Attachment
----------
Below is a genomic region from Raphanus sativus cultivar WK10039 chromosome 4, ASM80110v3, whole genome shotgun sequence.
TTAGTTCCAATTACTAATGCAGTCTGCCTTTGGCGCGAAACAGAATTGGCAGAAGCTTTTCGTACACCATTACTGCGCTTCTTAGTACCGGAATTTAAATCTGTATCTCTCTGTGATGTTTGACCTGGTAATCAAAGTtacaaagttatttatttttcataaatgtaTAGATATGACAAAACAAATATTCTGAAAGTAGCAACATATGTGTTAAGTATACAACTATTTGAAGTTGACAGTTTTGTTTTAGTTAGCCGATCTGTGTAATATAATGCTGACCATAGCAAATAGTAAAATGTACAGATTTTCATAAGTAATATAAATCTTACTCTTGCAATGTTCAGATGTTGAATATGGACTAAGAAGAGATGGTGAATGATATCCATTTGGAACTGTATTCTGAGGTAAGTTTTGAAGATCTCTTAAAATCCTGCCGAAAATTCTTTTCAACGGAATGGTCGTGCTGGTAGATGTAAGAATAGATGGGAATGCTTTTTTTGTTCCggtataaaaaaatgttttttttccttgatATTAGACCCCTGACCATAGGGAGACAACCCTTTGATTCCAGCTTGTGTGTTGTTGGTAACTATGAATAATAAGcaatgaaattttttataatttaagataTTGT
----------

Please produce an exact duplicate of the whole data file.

Below is a genomic region from Raphanus sativus cultivar WK10039 chromosome 4, ASM80110v3, whole genome shotgun sequence.
TTAGTTCCAATTACTAATGCAGTCTGCCTTTGGCGCGAAACAGAATTGGCAGAAGCTTTTCGTACACCATTACTGCGCTTCTTAGTACCGGAATTTAAATCTGTATCTCTCTGTGATGTTTGACCTGGTAATCAAAGTtacaaagttatttatttttcataaatgtaTAGATATGACAAAACAAATATTCTGAAAGTAGCAACATATGTGTTAAGTATACAACTATTTGAAGTTGACAGTTTTGTTTTAGTTAGCCGATCTGTGTAATATAATGCTGACCATAGCAAATAGTAAAATGTACAGATTTTCATAAGTAATATAAATCTTACTCTTGCAATGTTCAGATGTTGAATATGGACTAAGAAGAGATGGTGAATGATATCCATTTGGAACTGTATTCTGAGGTAAGTTTTGAAGATCTCTTAAAATCCTGCCGAAAATTCTTTTCAACGGAATGGTCGTGCTGGTAGATGTAAGAATAGATGGGAATGCTTTTTTTGTTCCggtataaaaaaatgttttttttccttgatATTAGACCCCTGACCATAGGGAGACAACCCTTTGATTCCAGCTTGTGTGTTGTTGGTAACTATGAATAATAAGcaatgaaattttttataatttaagataTTGT